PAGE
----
Michèle Lamont

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Michèle Lamont (born 1957 in Toronto, Ontario[1]) is a sociologist and is the Robert I. Goldman Professor of European Studies and a Professor of Sociology and African American Studies at Harvard University. She served as the 108th President of the American Sociological Association from 2016–2017.[2] In 2017, she received the Erasmus Prize[3] and was awarded 3 honorary doctorates (from University of Ottawa, Université de Bordeaux and University of Amsterdam).[4] She has 3 children: Gabriel Lamont-Dobbin, Chloe Lamont-Dobbin, and Pierre Lamont-Dobbin.

Michèle Lamont
Michèle Lamont (2017)
Born1957 (age 62–63)
ChildrenGabriel Lamont-Dobbin, Chloe Lamont Dobbin, Pierre Lamont Dobbin
Academic background
Alma mater
Academic work
Doctoral studentsCrystal Marie Fleming


Lamont completed her Bachelor of Arts and Master of Arts degrees in political theory at the University of Ottawa in 1979. She received her Doctor of Philosophy degree in sociology from the French university of La Sorbonne in 1983 and was a postdoctoral fellow at Stanford University from 1983–1985. Lamont served as professor at the University of Texas-Austin (1985–1987), Princeton University (1987–2003), and Harvard University (2003–present).

Since 2002, Lamont has served as co-director of the Successful Societies Program of the Canadian Institute for Advanced Research.[5] The interdisciplinary program brings together leading social scientists who meet three times a year to discuss how societies met various types of challenges. The group has produced two books: Successful Societies: How Institutions and Culture Affect Health[6] (2009) and Social Resilience in the Neo-Liberal Era[7] (2013). Both books were co-edited with Peter A. Hall [de] and published by Cambridge University Press.

In 2009 and 2010, Lamont served as Senior Advisor on Faculty Development and Diversity in the Faculty of Arts and Sciences at Harvard University. In July 2015 Lamont began a five-year mandate to serve as director of the Weatherhead Center for International Affairs (WCFIA).[8] This center is among the largest social science centers at Harvard.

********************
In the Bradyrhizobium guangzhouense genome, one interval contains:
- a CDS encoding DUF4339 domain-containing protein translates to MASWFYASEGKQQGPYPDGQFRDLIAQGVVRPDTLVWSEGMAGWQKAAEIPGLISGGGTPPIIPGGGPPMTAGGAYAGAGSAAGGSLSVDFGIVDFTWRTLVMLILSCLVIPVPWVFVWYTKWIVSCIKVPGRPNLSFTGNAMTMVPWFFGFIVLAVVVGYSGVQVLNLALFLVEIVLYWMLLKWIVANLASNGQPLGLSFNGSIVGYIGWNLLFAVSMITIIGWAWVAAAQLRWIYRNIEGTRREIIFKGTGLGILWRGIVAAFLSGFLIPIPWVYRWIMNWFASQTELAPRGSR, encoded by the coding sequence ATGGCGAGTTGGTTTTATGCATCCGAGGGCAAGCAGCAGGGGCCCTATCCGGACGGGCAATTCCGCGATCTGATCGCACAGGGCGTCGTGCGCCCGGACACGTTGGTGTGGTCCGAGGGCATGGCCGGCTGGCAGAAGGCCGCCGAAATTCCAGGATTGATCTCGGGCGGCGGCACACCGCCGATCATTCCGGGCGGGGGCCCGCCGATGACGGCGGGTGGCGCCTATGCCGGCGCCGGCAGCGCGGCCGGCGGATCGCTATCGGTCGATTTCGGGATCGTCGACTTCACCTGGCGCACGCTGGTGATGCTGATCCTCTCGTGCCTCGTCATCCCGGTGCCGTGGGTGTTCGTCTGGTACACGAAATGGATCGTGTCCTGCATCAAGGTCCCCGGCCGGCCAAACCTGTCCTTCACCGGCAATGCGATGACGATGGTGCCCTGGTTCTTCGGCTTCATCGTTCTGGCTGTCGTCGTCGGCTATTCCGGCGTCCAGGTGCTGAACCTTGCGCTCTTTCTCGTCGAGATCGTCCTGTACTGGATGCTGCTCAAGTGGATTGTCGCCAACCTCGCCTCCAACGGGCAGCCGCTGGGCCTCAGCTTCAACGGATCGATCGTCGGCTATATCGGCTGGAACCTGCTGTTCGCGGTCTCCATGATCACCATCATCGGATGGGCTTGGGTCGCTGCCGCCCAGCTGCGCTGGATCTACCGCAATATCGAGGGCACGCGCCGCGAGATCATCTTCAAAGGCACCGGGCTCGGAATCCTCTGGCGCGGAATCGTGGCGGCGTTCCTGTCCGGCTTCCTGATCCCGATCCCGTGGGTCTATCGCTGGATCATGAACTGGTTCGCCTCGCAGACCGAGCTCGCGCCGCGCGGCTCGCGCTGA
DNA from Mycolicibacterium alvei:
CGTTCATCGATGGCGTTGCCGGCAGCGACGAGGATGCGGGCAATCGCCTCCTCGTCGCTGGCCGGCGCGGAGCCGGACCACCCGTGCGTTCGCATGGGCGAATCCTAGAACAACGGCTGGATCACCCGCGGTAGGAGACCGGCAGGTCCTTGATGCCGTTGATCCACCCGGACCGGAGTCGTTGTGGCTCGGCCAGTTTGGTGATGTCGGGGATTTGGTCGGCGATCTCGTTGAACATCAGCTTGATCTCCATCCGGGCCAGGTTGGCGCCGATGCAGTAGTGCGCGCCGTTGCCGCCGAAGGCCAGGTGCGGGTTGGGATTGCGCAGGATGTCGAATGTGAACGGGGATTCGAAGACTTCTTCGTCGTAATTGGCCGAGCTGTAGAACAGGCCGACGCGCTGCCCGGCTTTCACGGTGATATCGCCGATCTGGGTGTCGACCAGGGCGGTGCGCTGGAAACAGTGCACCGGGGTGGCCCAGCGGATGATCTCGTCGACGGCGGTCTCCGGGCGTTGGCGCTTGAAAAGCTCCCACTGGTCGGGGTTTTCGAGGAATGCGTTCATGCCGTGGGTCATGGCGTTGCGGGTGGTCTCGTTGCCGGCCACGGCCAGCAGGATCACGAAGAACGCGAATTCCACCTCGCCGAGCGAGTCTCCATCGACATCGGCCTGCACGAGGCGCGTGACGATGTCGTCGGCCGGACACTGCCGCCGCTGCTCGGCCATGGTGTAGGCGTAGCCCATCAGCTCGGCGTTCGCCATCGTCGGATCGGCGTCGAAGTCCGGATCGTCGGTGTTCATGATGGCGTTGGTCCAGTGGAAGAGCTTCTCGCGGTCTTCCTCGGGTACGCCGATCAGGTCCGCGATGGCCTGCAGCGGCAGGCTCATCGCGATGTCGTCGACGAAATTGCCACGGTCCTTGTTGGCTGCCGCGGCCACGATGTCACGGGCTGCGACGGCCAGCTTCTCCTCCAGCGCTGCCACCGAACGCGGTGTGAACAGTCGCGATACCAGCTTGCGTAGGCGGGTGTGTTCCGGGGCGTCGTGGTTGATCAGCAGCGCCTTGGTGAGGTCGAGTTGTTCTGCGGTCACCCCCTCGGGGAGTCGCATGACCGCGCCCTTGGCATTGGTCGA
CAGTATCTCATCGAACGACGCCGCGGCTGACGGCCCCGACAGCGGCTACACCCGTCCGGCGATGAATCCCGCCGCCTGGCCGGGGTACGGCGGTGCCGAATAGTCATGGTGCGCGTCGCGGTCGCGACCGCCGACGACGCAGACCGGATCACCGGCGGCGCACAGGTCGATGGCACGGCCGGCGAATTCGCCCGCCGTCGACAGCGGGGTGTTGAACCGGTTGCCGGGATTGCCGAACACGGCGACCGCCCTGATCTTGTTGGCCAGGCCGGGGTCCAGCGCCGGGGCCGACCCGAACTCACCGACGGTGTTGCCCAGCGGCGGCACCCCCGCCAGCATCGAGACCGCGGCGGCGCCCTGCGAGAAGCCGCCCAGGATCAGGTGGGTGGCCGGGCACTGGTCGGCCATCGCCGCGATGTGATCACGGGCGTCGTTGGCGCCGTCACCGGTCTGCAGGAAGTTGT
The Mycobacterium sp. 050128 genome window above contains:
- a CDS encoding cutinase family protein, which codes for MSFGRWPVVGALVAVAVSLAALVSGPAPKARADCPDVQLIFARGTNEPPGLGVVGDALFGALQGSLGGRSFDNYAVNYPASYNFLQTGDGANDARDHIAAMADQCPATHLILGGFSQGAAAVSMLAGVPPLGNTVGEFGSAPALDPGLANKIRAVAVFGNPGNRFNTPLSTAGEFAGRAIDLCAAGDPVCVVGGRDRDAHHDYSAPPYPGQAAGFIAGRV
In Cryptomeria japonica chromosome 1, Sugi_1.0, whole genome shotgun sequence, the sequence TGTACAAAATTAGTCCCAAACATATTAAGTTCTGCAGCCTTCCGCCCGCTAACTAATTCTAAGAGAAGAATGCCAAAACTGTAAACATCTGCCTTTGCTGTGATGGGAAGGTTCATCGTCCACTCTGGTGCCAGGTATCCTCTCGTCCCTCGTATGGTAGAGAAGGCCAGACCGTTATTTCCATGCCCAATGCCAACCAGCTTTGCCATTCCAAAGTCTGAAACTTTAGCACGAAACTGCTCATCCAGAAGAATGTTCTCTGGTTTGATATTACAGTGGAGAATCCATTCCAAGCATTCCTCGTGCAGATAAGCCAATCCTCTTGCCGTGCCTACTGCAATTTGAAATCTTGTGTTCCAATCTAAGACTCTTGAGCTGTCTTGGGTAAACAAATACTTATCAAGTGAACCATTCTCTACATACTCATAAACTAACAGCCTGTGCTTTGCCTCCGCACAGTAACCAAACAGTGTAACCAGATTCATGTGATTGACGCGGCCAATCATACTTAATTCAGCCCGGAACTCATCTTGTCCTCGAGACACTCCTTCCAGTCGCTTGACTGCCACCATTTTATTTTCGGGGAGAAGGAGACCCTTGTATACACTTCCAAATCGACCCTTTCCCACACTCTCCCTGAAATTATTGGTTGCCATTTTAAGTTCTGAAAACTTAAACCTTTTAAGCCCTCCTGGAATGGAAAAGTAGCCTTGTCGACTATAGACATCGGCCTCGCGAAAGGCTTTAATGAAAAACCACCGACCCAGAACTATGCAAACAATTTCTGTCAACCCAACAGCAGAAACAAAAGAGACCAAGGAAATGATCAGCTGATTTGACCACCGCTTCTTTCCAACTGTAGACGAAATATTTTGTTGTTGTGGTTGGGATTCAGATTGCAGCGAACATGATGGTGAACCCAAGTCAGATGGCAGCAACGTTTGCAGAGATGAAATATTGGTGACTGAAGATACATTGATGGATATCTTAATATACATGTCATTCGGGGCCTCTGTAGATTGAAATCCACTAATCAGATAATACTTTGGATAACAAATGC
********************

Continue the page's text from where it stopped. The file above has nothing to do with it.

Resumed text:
Lamont has been a visiting professor at various institutions including the Collège de France, SciencesPo, Université de Paris 8, École des hautes études en sciences sociales, Mainz University, and Tel Aviv University. She has been a fellow at the Center for Advanced Study in Behavioral Studies at Stanford University, the recipient of the John Simon Guggenheim Memorial Foundation Fellowship, and a fellow of the Russell Sage Foundation. From 2006–2009 she chaired the Council for European Studies and is the recipient of several scholarly awards and distinctions for her research and services.

Contributions to sociologyEdit

Lamont’s major works compare how people's shared concepts of worth influence and sustain a variety of social hierarchies and inequality. She is concerned with the role of various cultural processes in the creation and reproduction of inequality. Some of her most recent publications include: the Erasmus Prize-winning essay, Prisms of Inequality: Moral Boundaries, Exclusion, and Academic Evaluation; her latest book, Getting Respect: Responding to Stigma and Discrimination in the United States, Brazil, and Israel; and her presidential address to the ASA (ASR June 2018). She currently serves on various scientific boards including: American Council of Learned Societies (ACLS), The Graduate Institute of International and Development Studies (IHEID), Max Planck Institute for the Study of Religious and Ethnic Diversity, Princeton Institute for International and Regional Studies (PIIRS) and Nordic Centre for Research on Gender Equality in Research and Innovation (NORDICORE).[4]

Lamont’s early writing formulated influential criticisms of the work of Pierre Bourdieu, a leading sociologist with whom she studied in Paris. Her first book, Money, Morals, Manners,[9] showed that Bourdieu’s theories of cultural capital and habitus ignore moral status signals and national repertoires that explain differences in American and French class cultures. This criticism set the stage for a large American literature that was critical of, but built upon, the work of Bourdieu. This movement coincided with the development of cultural sociology in American sociology. With fellow sociologists Ann Swidler, Michael Schudson, and numerous others, Lamont contributed to setting the agenda for the scholarly study of "meaning-making" in sociology. The research of Lamont and colleagues demonstrated the importance of considering various aspects of culture as explanans and explanandum in the social sciences as something more than a "residual category".